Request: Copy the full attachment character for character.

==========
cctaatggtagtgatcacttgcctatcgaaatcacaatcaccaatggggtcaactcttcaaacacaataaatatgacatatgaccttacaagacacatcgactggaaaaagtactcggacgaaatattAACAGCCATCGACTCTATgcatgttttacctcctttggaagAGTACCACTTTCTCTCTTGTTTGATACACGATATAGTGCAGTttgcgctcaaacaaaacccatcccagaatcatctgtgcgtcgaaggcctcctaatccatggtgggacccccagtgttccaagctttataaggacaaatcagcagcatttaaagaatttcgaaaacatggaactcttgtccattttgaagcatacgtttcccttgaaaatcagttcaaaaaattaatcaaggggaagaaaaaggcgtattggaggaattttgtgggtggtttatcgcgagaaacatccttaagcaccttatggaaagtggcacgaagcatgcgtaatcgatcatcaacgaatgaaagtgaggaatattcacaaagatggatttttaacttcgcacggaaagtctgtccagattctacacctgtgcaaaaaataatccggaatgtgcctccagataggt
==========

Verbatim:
cctaatggtagtgatcacttgcctatcgaaatcacaatcaccaatggggtcaactcttcaaacacaataaatatgacatatgaccttacaagacacatcgactggaaaaagtactcggacgaaatattAACAGCCATCGACTCTATgcatgttttacctcctttggaagAGTACCACTTTCTCTCTTGTTTGATACACGATATAGTGCAGTttgcgctcaaacaaaacccatcccagaatcatctgtgcgtcgaaggcctcctaatccatggtgggacccccagtgttccaagctttataaggacaaatcagcagcatttaaagaatttcgaaaacatggaactcttgtccattttgaagcatacgtttcccttgaaaatcagttcaaaaaattaatcaaggggaagaaaaaggcgtattggaggaattttgtgggtggtttatcgcgagaaacatccttaagcaccttatggaaagtggcacgaagcatgcgtaatcgatcatcaacgaatgaaagtgaggaatattcacaaagatggatttttaacttcgcacggaaagtctgtccagattctacacctgtgcaaaaaataatccggaatgtgcctccagataggt